Art in Architecture: The Rendering

by Lynne Rostochil

Every year, the third Friday in February will find me and some of my bibliophile buddies hanging out at the Friends of the Library book sale digging through the piles upon piles of books looking for parchment treasures.  We cram our large suitcases full, pay a pittance for our stacks, then go to a big, celebratory dinner and head back to my house for a long night of drinking and delighting in our finds.  (The next day is usually spent trying to cure a nagging headache — thank you, wine — while rearranging all of the bookshelves looking for space for our new babies.)

While I could go on about this, my favorite day of the year, I realize that you’re probably wondering what on earth my ramblings about books and drunken reading fests have to do with architecture.  Well, this year among the piles of books I fought the hoards over and snuck into my suitcase is a 1960 edition of Albert O. Halse’s Architectural Rendering: The techniques of contemporary presentation.  This great addition to my architectural book collection contains all kinds of interesting color and black & white sketches and paintings of buildings that are now classics, and among the illustrations, I found this gem:

This rendering by S. Amaru of Bruce Goff’s simple and elegant design for Hopewell Baptist Church makes looking at the still-impressive but decaying building that’s there now one sad experience, that’s for sure:

After looking at that rendering, I wondered why they were and continue to be so important in the architecture world, and my new favorite book explained why:

“… the architectural picture, or rendering, has become an important and indispensable part of today’s practice.  The picture is a bridge between the intellect of the client and that of the architect — a common meeting ground without hard-to-understand technicalities….  If the rendering is important as a means of communication between architect and client, it is doubly important  to the architect himself, inasmuch as it is his means of visualizing the building and thereby eliminating flaws in the design.”  (Inasmuch?  Haven’t heard that word in awhile, nor its familiar cousin, insofar — think I like ’em.)

Well, there you go.  If Mr. Halse, a professor who taught delineation at the School of Architecture at Columbia University said it, it must be true.

After reading a bit about architectural drawing and its importance, I decided to see how many other renderings we might have in our OKCmod collection and came up with some very interesting examples.  Here are a few images in our catalog that I like inasmuch as they show the variety of techniques and styles artists used to create renderings of some of OKC’s most familiar buildings:

 St. Luke’s Methodist Church – Truett Coston, architect

Coley House – R. Duane Conner, architect

Cowboy Hall of Fame – Begrow & Brown, architects

St. Christopher’s Episcopal Church addition – HTB, architects

Oklahoma County Courthouse and Federal Building – Dow Gumerson, architect

Home State Insurance Parking Garage – Coston, Frankfurt & Short, architects

Lake View Country Club – architect unknown

Insofar as I find these renderings fascinating, I have to admit that I really enjoy the images of buildings that were never constructed, such as these:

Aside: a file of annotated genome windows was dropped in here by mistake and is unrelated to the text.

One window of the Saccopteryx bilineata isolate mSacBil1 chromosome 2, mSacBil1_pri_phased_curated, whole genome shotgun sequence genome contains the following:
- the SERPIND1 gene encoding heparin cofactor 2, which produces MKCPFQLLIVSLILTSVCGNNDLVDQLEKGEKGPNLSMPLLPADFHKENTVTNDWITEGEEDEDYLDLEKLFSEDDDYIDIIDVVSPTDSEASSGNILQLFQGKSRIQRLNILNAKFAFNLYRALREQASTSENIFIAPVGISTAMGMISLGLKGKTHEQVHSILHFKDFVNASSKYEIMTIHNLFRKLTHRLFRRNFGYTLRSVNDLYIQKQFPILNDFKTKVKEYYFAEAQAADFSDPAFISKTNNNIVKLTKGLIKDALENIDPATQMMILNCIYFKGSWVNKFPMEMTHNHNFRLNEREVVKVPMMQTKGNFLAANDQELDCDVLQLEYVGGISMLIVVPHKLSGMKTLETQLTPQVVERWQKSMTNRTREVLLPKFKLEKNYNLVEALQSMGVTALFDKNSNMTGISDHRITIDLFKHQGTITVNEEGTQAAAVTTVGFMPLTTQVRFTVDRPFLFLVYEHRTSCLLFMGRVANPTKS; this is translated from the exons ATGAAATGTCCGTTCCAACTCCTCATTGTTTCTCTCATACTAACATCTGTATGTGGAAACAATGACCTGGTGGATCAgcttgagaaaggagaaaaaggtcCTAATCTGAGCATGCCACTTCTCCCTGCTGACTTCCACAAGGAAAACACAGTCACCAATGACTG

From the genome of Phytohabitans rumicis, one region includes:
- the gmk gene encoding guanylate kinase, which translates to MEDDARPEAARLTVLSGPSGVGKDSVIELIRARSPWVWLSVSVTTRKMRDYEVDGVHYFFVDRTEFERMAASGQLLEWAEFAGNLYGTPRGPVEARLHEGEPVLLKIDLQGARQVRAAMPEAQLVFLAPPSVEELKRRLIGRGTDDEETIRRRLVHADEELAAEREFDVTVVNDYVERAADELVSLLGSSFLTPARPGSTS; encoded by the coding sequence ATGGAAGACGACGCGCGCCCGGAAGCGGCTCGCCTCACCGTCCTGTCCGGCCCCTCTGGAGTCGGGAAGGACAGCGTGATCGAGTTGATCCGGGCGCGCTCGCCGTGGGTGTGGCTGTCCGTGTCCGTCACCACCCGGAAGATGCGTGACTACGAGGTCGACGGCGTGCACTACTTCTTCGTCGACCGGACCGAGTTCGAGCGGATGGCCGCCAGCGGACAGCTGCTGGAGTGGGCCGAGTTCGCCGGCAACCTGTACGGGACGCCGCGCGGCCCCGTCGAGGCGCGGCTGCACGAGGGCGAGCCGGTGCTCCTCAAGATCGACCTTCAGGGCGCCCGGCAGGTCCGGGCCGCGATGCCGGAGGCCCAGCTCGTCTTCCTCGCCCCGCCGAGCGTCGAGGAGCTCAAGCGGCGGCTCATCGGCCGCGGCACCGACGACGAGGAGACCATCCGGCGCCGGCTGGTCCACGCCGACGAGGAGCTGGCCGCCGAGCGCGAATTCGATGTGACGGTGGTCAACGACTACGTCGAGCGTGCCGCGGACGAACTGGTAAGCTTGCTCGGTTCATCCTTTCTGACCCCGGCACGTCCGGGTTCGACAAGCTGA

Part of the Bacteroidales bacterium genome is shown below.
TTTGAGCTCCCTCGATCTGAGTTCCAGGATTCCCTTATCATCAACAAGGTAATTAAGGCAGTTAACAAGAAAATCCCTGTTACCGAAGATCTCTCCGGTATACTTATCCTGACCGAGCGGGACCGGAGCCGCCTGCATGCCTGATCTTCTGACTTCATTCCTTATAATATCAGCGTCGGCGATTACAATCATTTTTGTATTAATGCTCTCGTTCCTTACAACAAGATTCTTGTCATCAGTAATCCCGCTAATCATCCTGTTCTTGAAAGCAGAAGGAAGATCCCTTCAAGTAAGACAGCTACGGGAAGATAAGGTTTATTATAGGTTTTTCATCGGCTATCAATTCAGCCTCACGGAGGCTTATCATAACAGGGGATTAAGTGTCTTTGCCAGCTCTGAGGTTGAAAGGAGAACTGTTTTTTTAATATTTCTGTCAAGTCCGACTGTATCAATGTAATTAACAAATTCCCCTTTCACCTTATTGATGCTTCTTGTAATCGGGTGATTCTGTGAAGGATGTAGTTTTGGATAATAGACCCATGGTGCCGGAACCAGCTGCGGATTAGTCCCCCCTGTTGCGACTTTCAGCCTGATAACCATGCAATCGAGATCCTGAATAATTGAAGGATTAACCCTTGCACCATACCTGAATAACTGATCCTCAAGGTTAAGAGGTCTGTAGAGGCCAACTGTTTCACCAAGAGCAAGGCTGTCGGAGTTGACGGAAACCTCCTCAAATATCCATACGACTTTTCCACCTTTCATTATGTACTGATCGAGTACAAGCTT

The second, much grander design for First Chrisitian Church, 1953.

This incredible crystal design for the sanctuary at First Christian Church on NW 36th and Walker was deemed too expensive to build, so architect R. Duane Conner came up with the funky, space-age dome (egg, boob) that we all know and love today:

Here’s an interesting one:

That’s the Bob Bowlby-designed Founders Bank surrounded by an office tower that was never built.  I have to say that I’m glad the bank is all by itself on that big lot of land inasmuch as we get an unobstructed view of all of the bank’s mid-century goodness:

And another one:

This sweet storefront was the original design submitted by Berlowitz & Associates in 1946 for the first Citizens State Bank on NW 23rd and Dewey.  I guess the bank board wasn’t very pleased inasmuch as they went with this Bailey, Bozalis, Dickinson & Roloff design instead:

Then, after Citizens State Bank expanded this space twice and finally decided to construct a much larger building, they went with the same firm again, and we lucky OKC residents got the famous Gold Dome:

This is one of my very favorites.  Did you know that Robert Roloff of the aforementioned Bailey, Bozalis, Dickinson & Roloff designed a high-rise apartment building that was to be a companion piece to his wacky-but-wonderful, UFO-styled State Capitol Bank?  Well, I didn’t, either, until I found this drawing:

Inasmuch as the public was somewhat dazed and confused by the audacious bank that Leland Gourley and Robert Roloff built, it’s not surprising that they may not have been ready for this incredibly interesting and uber-modern, 12-story structure comprised of stacked concrete pods.  Well, that and the fact that Lincoln Plaza was going in around the same time down the street might have spelled the end for this beautiful dream.

And, here’s one final image of what Oklahoma City might have looked like:

This was architect, Dow Gumerson’s vision of a post-Urban Renewal downtown OKC that he called Traveler’s Plaza.  Some of the elements seem familiar insofar as the general layout of the new downtown is concerned, but city planners opted to go with the Pei Plan instead:

We have quite a few of these fascinating renderings in our collection and will continue to showcase and write about them with nary an insofar or inasmuch in sight in the future.